Background: Since 1997, all managed-care plans administered by Medicare have reported on quality-of-care measures from the Health Plan Employer Data and Information Set (HEDIS). Studies of early data found that blacks received care that was of lower quality than that received by whites. In this study, we assessed changes over time in the overall quality of care and in the magnitude of racial disparities in nine measures of clinical performance.
Methods: In order to compare the quality of care for elderly white and black beneficiaries enrolled in Medicare managed-care plans who were eligible for at least one of nine HEDIS measures, we analyzed 1.8 million individual-level observations from 183 health plans from 1997 to 2003. For each measure, we assessed whether the magnitude of the racial disparity had changed over time with the use of multivariable models that adjusted for the age, sex, health plan, Medicaid eligibility, and socioeconomic position of beneficiaries on the basis of their area of residence.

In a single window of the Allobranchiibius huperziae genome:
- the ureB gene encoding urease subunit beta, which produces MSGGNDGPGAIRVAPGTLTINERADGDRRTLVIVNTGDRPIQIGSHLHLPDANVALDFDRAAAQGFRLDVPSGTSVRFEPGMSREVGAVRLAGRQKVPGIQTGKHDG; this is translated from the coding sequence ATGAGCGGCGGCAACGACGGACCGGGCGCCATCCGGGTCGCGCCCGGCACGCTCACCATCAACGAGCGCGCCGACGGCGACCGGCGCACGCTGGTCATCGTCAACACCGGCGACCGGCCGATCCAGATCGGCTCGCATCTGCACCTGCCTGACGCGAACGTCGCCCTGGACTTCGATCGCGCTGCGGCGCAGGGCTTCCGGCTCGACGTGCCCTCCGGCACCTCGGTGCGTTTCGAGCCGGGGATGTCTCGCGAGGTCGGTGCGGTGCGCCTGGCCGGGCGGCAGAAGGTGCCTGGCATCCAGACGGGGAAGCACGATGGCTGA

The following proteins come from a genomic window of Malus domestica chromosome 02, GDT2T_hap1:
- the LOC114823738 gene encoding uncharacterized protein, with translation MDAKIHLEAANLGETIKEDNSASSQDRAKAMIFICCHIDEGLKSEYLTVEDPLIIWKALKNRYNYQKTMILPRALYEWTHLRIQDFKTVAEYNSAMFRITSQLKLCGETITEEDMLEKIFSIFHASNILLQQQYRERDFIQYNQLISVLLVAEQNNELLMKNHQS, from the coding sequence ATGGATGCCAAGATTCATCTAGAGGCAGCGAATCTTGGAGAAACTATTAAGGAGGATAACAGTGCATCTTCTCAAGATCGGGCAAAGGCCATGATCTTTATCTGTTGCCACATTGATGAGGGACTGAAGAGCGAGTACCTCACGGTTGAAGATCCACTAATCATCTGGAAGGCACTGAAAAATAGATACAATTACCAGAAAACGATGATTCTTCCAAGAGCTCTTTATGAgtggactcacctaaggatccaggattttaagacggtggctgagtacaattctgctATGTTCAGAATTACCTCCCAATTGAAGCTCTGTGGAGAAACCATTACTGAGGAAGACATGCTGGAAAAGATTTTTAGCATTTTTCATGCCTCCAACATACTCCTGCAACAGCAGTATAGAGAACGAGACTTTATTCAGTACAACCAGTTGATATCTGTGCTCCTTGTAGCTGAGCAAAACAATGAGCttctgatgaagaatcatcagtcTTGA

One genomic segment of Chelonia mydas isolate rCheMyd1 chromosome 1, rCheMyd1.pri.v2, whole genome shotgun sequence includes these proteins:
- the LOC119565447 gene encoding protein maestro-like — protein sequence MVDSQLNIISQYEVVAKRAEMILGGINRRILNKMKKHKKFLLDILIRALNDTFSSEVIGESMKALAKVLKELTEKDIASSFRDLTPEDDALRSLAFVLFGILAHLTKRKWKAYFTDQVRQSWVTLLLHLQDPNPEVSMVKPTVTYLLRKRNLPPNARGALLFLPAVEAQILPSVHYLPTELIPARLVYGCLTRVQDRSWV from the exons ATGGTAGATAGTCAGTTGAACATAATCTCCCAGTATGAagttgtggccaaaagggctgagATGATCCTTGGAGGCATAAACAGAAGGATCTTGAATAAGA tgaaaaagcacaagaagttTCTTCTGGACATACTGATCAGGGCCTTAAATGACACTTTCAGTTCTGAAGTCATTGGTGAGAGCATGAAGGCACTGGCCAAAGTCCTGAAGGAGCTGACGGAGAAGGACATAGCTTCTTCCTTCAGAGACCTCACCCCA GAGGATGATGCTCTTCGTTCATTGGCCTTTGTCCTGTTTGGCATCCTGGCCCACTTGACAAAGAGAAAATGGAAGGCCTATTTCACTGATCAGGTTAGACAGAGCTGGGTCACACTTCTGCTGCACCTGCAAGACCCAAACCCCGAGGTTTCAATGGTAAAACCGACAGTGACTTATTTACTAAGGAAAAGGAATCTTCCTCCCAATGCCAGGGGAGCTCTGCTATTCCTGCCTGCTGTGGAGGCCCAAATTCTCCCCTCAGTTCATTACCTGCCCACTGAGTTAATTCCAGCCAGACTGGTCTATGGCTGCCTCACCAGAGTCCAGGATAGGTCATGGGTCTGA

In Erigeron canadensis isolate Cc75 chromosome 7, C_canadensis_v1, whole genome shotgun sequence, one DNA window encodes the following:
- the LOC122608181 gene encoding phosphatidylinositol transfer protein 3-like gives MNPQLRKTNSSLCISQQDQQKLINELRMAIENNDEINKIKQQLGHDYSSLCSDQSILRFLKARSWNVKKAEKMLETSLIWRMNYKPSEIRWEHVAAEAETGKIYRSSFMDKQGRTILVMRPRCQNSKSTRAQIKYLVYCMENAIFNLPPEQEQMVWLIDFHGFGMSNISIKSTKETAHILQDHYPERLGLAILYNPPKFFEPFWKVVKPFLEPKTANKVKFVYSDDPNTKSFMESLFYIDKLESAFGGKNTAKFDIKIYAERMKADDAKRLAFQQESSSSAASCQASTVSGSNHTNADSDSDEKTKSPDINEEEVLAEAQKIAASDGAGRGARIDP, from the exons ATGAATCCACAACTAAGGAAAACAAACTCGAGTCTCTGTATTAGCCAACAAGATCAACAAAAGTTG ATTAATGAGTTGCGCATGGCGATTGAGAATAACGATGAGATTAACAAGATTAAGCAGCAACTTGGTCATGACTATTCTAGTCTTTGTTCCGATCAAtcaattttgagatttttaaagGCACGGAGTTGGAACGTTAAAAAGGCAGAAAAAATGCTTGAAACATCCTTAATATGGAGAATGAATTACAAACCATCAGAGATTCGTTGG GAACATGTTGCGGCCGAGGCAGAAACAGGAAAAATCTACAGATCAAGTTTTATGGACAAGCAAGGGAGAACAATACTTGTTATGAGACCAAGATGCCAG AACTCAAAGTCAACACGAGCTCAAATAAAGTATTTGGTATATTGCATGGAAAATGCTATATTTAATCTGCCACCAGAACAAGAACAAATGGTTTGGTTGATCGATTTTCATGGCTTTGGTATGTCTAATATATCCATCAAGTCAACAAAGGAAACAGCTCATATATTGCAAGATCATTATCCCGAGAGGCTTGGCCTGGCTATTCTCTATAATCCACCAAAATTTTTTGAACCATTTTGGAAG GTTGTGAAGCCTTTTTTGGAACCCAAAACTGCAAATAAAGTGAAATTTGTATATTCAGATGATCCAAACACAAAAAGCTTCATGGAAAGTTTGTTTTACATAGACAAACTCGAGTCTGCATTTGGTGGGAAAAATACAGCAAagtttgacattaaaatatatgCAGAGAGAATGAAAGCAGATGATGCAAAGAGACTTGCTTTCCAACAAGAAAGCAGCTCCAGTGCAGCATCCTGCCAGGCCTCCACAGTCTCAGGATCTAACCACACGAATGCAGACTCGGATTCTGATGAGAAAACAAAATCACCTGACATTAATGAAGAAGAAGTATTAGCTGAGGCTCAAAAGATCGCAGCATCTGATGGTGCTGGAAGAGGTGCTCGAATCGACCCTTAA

Results: During the seven-year study period, clinical performance improved on all measures for both white enrollees and black enrollees (P<0.001). The gap between white beneficiaries and black beneficiaries narrowed for seven HEDIS measures (P<0.01). However, racial disparities did not decrease for glucose control among patients with diabetes (increasing from 4 percent to 7 percent, P<0.001) or for cholesterol control among patients with cardiovascular disorders (increasing from 14 percent to 17 percent; change not significant, P=0.72).
Conclusions: The measured quality of care for elderly Medicare beneficiaries in managed-care plans improved substantially from 1997 to 2003. Racial disparities declined for most, but not all, HEDIS measures we studied. Future research should examine factors that contributed to the narrowing of racial disparities on some measures and focus on interventions to eliminate persistent disparities in the quality of care.
Copyright 2005 Massachusetts Medical Society.